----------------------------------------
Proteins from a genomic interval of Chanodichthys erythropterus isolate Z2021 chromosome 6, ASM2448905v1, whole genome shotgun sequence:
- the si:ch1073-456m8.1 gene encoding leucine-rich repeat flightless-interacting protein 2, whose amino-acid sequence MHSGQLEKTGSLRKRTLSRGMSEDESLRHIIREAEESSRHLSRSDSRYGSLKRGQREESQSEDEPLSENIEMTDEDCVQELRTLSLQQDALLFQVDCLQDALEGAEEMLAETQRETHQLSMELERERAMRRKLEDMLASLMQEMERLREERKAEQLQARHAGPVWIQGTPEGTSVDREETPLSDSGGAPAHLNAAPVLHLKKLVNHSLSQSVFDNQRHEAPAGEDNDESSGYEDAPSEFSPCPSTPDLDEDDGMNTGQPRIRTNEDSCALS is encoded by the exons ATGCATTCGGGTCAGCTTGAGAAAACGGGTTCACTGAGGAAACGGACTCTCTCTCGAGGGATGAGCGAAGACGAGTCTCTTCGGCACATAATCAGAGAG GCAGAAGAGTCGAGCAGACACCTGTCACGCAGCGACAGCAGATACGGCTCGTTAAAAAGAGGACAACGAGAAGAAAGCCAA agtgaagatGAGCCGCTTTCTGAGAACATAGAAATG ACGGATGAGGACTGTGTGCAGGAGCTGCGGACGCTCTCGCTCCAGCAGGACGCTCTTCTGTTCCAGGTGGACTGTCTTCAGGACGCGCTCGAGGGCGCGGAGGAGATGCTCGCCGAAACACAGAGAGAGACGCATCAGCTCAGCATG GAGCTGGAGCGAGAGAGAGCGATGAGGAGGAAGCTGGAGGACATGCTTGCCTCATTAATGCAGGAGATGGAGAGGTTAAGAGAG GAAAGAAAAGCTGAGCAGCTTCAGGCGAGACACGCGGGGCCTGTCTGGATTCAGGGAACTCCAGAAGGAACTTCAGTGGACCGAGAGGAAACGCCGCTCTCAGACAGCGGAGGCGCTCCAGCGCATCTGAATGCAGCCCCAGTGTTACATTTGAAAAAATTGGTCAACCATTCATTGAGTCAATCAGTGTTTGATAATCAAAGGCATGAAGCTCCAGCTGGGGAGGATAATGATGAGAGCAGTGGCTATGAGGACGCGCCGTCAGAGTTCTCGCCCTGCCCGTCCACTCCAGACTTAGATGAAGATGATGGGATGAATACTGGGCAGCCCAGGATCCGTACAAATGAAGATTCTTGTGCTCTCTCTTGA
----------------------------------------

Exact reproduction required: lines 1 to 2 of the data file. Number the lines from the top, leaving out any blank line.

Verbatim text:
Proteins from a genomic interval of Chanodichthys erythropterus isolate Z2021 chromosome 6, ASM2448905v1, whole genome shotgun sequence:
- the si:ch1073-456m8.1 gene encoding leucine-rich repeat flightless-interacting protein 2, whose amino-acid sequence MHSGQLEKTGSLRKRTLSRGMSEDESLRHIIREAEESSRHLSRSDSRYGSLKRGQREESQSEDEPLSENIEMTDEDCVQELRTLSLQQDALLFQVDCLQDALEGAEEMLAETQRETHQLSMELERERAMRRKLEDMLASLMQEMERLREERKAEQLQARHAGPVWIQGTPEGTSVDREETPLSDSGGAPAHLNAAPVLHLKKLVNHSLSQSVFDNQRHEAPAGEDNDESSGYEDAPSEFSPCPSTPDLDEDDGMNTGQPRIRTNEDSCALS is encoded by the exons ATGCATTCGGGTCAGCTTGAGAAAACGGGTTCACTGAGGAAACGGACTCTCTCTCGAGGGATGAGCGAAGACGAGTCTCTTCGGCACATAATCAGAGAG GCAGAAGAGTCGAGCAGACACCTGTCACGCAGCGACAGCAGATACGGCTCGTTAAAAAGAGGACAACGAGAAGAAAGCCAA agtgaagatGAGCCGCTTTCTGAGAACATAGAAATG ACGGATGAGGACTGTGTGCAGGAGCTGCGGACGCTCTCGCTCCAGCAGGACGCTCTTCTGTTCCAGGTGGACTGTCTTCAGGACGCGCTCGAGGGCGCGGAGGAGATGCTCGCCGAAACACAGAGAGAGACGCATCAGCTCAGCATG GAGCTGGAGCGAGAGAGAGCGATGAGGAGGAAGCTGGAGGACATGCTTGCCTCATTAATGCAGGAGATGGAGAGGTTAAGAGAG GAAAGAAAAGCTGAGCAGCTTCAGGCGAGACACGCGGGGCCTGTCTGGATTCAGGGAACTCCAGAAGGAACTTCAGTGGACCGAGAGGAAACGCCGCTCTCAGACAGCGGAGGCGCTCCAGCGCATCTGAATGCAGCCCCAGTGTTACATTTGAAAAAATTGGTCAACCATTCATTGAGTCAATCAGTGTTTGATAATCAAAGGCATGAAGCTCCAGCTGGGGAGGATAATGATGAGAGCAGTGGCTATGAGGACGCGCCGTCAGAGTTCTCGCCCTGCCCGTCCACTCCAGACTTAGATGAAGATGATGGGATGAATACTGGGCAGCCCAGGATCCGTACAAATGAAGATTCTTGTGCTCTCTCTTGA